The scope of this project is massive. It deserves a full-blown environmental impact study, both to examine effects during construction and of the line’s operation on the environment but also to look at alternatives to building an entirely new line.

According to the assessment, “LANL requires a reliable and redundant electrical power supply to support mission programs and other activities at LANL facilities.” Forecasts predict existing transmission lines serving the lab and Los Alamos County could reach capacity before 2027.

Instead of an entirely new line, a more environmentally friendly alternative might look like this: Use solar power on site. It would require 400 to 500 acres, but that could be achieved not by digging up land but by siting solar panels on parking lots and buildings, adding battery storage to ensure continual power. The lab has plenty of parking lots and buildings.

If more power is still needed, a smaller power line could be built along existing lines — that’s a more environmentally friendly solution. It’s better for wildlife, especially migrating birds, and would reduce cultural and recreational disturbance. That’s a discussion for another day, though. Right now the 14-mile proposal is up for debate. Show up and comment. Demand a full environmental impact statement. The people, land and creatures of Northern New Mexico deserve no less.


  1. Friday, February 9, 2024 from noon to 1 pm MT – Join the weekly peaceful protest for nuclear disarmament on the four corners of Alameda and Sandoval in downtown Santa Fe with Veterans for Peace, CCNS, Nuclear Watch NM, Loretto Community, Pax Christi, Nonviolent Santa Fe, and others. Join us!



  1. Friday, February 9thComments due to DOE about the Hexavalent Chromium Remediation in Sandia and Mortandad Canyons Project Floodplain Assessment under the National Environmental Policy Act (NEPA). It’s a 15-day comment period.  A sample public comment you can use will be available here in the morning.  Submit comments by email to:  EMLA-NEPA@em.doe.gov.  For more information:  https://www.energy.gov/nepa/articles/chromium-remediation-sandia-and-mortandad-canyons-project-floodplain-assessment 



  1. Wednesday, February 13 from 6 to 9 pm – a virtual EPA public meeting about the Revised Designation of Certain Stormwater Discharges in the State of New Mexico under the National Pollutant Discharge Elimination System (NPDES). To register:  https://www.epa.gov/nm/forms/virtual-public-meeting-tuesday-february-132024-600-pm-800-pm-mst-revised-designation   



  1. Wednesday, February 14thmarking the 10th anniversary of the explosion of one or more drums of transuranic (plutonium-contaminated) waste in the WIPP underground. See the February 9, 2024 Update.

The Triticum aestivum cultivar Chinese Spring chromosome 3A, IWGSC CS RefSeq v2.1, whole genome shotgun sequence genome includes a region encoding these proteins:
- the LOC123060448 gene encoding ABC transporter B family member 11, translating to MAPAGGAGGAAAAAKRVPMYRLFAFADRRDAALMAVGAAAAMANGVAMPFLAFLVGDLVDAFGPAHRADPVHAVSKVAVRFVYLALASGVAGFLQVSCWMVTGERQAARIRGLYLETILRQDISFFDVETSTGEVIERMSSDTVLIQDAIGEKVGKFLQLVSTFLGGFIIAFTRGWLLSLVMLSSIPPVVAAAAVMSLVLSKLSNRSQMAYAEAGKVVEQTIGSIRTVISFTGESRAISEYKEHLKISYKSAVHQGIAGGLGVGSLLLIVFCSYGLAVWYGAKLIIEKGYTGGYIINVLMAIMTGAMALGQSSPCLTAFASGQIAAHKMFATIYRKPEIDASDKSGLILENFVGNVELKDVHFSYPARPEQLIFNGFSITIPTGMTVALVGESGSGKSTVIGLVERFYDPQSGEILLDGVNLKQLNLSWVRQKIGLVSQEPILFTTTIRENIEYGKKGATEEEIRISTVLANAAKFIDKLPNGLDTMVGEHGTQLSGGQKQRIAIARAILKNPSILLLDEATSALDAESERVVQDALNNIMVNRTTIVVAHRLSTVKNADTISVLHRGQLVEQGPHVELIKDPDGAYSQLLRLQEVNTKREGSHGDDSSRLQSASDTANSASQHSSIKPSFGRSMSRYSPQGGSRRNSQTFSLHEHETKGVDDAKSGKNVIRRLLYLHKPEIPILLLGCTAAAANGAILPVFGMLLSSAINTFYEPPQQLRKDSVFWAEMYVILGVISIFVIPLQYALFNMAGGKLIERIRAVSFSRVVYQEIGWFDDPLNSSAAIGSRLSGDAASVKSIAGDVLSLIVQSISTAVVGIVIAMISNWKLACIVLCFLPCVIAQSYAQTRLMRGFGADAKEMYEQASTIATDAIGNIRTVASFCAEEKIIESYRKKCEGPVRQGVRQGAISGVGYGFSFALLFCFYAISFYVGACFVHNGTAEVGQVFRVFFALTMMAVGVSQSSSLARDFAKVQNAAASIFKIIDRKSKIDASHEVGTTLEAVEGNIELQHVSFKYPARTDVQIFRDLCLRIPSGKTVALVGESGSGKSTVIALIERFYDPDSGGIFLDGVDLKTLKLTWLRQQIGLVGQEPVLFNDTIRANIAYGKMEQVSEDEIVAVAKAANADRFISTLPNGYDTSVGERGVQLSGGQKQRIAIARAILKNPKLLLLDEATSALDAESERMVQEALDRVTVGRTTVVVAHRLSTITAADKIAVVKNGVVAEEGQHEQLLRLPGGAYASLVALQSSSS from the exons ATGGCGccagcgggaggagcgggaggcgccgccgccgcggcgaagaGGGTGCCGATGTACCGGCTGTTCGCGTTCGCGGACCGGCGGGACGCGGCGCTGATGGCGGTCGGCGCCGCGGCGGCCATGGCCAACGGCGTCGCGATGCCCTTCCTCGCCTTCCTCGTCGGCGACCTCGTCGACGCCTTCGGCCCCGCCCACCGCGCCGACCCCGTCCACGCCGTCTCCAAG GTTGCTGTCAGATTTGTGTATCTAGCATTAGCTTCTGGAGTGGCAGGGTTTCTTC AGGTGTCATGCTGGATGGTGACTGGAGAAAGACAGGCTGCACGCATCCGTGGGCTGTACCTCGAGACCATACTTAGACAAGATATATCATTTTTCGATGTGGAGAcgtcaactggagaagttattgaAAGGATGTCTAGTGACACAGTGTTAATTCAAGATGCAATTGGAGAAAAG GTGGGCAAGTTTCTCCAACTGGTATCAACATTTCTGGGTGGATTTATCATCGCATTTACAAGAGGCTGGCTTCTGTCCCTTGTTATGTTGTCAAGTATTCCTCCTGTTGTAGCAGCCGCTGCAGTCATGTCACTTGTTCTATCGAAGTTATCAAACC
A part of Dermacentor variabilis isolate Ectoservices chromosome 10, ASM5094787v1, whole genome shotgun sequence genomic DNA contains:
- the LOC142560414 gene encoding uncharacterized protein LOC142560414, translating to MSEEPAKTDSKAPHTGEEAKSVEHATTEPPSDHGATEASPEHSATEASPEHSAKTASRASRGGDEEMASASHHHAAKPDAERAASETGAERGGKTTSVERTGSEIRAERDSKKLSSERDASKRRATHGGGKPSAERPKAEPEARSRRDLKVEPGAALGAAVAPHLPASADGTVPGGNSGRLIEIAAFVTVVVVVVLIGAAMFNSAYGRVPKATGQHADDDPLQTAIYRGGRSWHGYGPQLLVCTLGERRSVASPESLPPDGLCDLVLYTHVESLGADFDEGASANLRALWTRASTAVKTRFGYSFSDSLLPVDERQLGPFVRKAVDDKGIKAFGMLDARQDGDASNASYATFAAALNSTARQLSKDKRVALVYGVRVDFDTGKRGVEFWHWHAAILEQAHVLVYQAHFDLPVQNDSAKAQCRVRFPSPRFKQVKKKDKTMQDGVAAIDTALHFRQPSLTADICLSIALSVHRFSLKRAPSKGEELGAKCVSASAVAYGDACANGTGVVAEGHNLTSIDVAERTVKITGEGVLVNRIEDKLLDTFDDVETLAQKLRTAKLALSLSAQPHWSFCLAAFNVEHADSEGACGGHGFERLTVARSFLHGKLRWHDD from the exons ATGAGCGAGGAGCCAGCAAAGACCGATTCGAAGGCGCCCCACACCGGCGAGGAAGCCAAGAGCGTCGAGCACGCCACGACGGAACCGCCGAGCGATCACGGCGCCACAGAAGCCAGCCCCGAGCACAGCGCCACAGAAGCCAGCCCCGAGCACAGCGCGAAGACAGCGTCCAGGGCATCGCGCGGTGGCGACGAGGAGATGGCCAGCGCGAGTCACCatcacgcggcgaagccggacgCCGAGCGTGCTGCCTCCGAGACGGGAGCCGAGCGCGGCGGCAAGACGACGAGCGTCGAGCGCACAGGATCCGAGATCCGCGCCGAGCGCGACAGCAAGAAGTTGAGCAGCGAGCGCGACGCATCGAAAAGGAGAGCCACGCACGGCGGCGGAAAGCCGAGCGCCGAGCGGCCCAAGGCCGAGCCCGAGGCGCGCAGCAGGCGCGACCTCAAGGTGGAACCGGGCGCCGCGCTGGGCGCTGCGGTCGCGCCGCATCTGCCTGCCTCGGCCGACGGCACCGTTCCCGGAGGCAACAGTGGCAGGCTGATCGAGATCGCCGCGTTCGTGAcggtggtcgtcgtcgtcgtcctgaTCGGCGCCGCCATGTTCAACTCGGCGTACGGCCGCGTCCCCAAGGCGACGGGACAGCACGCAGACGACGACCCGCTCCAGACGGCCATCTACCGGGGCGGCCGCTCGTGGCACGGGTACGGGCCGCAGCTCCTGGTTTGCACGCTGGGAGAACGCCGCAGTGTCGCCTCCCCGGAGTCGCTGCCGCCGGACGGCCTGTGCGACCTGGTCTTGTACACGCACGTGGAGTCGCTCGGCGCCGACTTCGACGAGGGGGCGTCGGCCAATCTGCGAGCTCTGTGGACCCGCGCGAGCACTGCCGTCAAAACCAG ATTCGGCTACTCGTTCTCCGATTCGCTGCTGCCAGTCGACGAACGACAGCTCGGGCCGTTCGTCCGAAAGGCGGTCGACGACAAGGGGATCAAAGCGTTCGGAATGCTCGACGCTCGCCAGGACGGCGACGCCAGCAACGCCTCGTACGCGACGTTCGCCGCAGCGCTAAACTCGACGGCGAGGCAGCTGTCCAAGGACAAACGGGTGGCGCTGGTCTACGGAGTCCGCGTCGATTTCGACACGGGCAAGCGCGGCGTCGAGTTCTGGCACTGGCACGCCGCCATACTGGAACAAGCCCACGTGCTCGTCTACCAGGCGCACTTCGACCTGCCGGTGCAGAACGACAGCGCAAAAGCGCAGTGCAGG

1. Thursday, February 15th beginning at 4 at Santa Fe Community College about the proposed Electrical Power Capacity Upgrade Project. The U.S. Department of Energy and its nuclear security agency will hold a second hearing on the power line next Thursday as part of a second 30-day public comment period added after Commissioner Hansen, New Mexico congressional delegates, and activists complained too little time was given to hear people’s concerns about the project. Thank you for staying informed about the power line by visiting the Concerned Citizens for Nuclear Safety website. If you intend to submit a public comment, review the example letter and information from the Caja del Rio Coalition. For more information: AnnaHansen_CajaDelRio



  1. Tuesday, February 20thComments due about the LANL’s Electrical Power Capacity Upgrade Project for a 115 kV line across the Caja del Rio, the Rio Grande to LANL. Check back to http://www.nuclearactive.org for talking points and sample public comments you can use to craft your own.

 The SECOND public comment period opened the Los Alamos National Laboratory Electrical Power Capacity Upgrade Project Draft Environmental Assessment (DOE/EA-2911) for construction and operation of a new 115 kilovolt (kV) power transmission line and upgrading LANL’s existing infrastructure.  For more information and to ACT NOW:  Protect the Caja del Rio!  Stop the Power Transmission Line at https://p2a.co/mhyopdf

The Draft EA is available in the NNSA NEPA Reading Room at: https://www.energy.gov/nnsa/nnsa-nepa-reading-room or directly at https://energy.gov/nepa/doeea-2199-los-alamos-national-laboratory-electrical-power-capacity-upgrade-project 


  1. Sunday, February 25th at 1 pm – BAN The BOMB! Multimedia event MOVIE SCREENING, MARCH & RALLY.

1:00 pm – Guild Cinema, 3405 Central Ave NE

Screening of “Television Event”: a riveting documentary about the world-changing 1983 TV movie “The Day After” that profoundly impacted US nuclear policies, impacted then-president Reagan, ended the cold war, and led to a reduction in our nuclear arsenal.

Guild write-up: https://www.guildcinema.com/movies/television-event

See the trailer for Television Event: https://www.youtube.com/watch?v=0ftJ-I-yAu8

2:45 pm – We will march from the Guild Cinema to Triangle Substation Park, 2901 Central Ave NE

3:00 pm – Rally against nuclear weapons in Triangle Substation Park, 2901 Central Ave NE

We will gather to share ideas about how we can change public opinion the way the movie did and bring about the abolition of nuclear weapons. Featuring music by Eileen O’Shaughnessy, Paul Pino, and the Raging Grannies.


  1. Wednesday, March 13th[Comment period extended from Feb. 12th to March 13, 2024.] Comments due about LANL and its entities’ proposed Chromium Interim Measure and “final” Remedy of the hexavalent chromium plume (DOE/EA-2216) under the National Environmental Policy Act (NEPA).  For more information and to download the document:  https://www.energy.gov/nepa/doeea-2216-chromium-interim-measure-and-final-remedy-los-alamos-new-mexico    Check back to http://www.nuclearactive.org for sample public comments you can use to craft your own.